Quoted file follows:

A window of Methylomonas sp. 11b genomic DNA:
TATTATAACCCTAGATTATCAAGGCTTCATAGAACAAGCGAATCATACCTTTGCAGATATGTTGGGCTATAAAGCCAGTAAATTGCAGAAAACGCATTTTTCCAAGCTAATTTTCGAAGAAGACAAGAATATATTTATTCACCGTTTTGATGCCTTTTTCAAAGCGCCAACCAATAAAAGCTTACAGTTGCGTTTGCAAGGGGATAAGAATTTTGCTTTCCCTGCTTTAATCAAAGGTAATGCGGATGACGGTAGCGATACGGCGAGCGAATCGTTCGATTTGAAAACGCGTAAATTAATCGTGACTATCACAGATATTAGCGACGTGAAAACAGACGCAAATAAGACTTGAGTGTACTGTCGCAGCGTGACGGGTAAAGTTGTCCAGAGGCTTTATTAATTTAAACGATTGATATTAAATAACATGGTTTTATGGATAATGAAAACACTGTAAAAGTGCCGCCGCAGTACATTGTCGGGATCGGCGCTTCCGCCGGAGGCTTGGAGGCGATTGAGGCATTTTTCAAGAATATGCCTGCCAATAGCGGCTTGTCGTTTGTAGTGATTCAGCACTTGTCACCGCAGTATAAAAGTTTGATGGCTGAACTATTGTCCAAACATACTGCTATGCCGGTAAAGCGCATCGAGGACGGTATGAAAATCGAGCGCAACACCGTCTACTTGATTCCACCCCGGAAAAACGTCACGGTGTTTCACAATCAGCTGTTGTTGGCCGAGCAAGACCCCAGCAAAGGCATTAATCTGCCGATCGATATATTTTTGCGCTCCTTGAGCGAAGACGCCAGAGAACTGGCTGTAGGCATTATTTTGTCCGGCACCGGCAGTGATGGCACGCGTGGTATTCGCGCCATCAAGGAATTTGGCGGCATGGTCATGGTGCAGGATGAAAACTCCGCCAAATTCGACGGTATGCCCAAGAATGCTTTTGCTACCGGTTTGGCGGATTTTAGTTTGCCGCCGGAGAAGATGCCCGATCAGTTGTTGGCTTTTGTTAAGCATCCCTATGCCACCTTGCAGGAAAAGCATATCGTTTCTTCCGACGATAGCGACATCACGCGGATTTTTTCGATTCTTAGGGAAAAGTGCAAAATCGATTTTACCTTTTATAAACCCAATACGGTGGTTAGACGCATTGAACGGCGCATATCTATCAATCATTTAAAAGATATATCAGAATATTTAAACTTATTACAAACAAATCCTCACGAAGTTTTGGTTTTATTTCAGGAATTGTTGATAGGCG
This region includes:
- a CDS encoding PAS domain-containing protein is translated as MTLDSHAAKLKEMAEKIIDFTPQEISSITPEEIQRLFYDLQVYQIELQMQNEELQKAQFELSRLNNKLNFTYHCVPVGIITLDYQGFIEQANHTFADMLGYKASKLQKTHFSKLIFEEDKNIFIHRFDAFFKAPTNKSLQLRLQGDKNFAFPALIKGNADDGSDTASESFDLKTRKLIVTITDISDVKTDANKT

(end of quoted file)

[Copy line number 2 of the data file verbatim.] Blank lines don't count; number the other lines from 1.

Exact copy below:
TATTATAACCCTAGATTATCAAGGCTTCATAGAACAAGCGAATCATACCTTTGCAGATATGTTGGGCTATAAAGCCAGTAAATTGCAGAAAACGCATTTTTCCAAGCTAATTTTCGAAGAAGACAAGAATATATTTATTCACCGTTTTGATGCCTTTTTCAAAGCGCCAACCAATAAAAGCTTACAGTTGCGTTTGCAAGGGGATAAGAATTTTGCTTTCCCTGCTTTAATCAAAGGTAATGCGGATGACGGTAGCGATACGGCGAGCGAATCGTTCGATTTGAAAACGCGTAAATTAATCGTGACTATCACAGATATTAGCGACGTGAAAACAGACGCAAATAAGACTTGAGTGTACTGTCGCAGCGTGACGGGTAAAGTTGTCCAGAGGCTTTATTAATTTAAACGATTGATATTAAATAACATGGTTTTATGGATAATGAAAACACTGTAAAAGTGCCGCCGCAGTACATTGTCGGGATCGGCGCTTCCGCCGGAGGCTTGGAGGCGATTGAGGCATTTTTCAAGAATATGCCTGCCAATAGCGGCTTGTCGTTTGTAGTGATTCAGCACTTGTCACCGCAGTATAAAAGTTTGATGGCTGAACTATTGTCCAAACATACTGCTATGCCGGTAAAGCGCATCGAGGACGGTATGAAAATCGAGCGCAACACCGTCTACTTGATTCCACCCCGGAAAAACGTCACGGTGTTTCACAATCAGCTGTTGTTGGCCGAGCAAGACCCCAGCAAAGGCATTAATCTGCCGATCGATATATTTTTGCGCTCCTTGAGCGAAGACGCCAGAGAACTGGCTGTAGGCATTATTTTGTCCGGCACCGGCAGTGATGGCACGCGTGGTATTCGCGCCATCAAGGAATTTGGCGGCATGGTCATGGTGCAGGATGAAAACTCCGCCAAATTCGACGGTATGCCCAAGAATGCTTTTGCTACCGGTTTGGCGGATTTTAGTTTGCCGCCGGAGAAGATGCCCGATCAGTTGTTGGCTTTTGTTAAGCATCCCTATGCCACCTTGCAGGAAAAGCATATCGTTTCTTCCGACGATAGCGACATCACGCGGATTTTTTCGATTCTTAGGGAAAAGTGCAAAATCGATTTTACCTTTTATAAACCCAATACGGTGGTTAGACGCATTGAACGGCGCATATCTATCAATCATTTAAAAGATATATCAGAATATTTAAACTTATTACAAACAAATCCTCACGAAGTTTTGGTTTTATTTCAGGAATTGTTGATAGGCG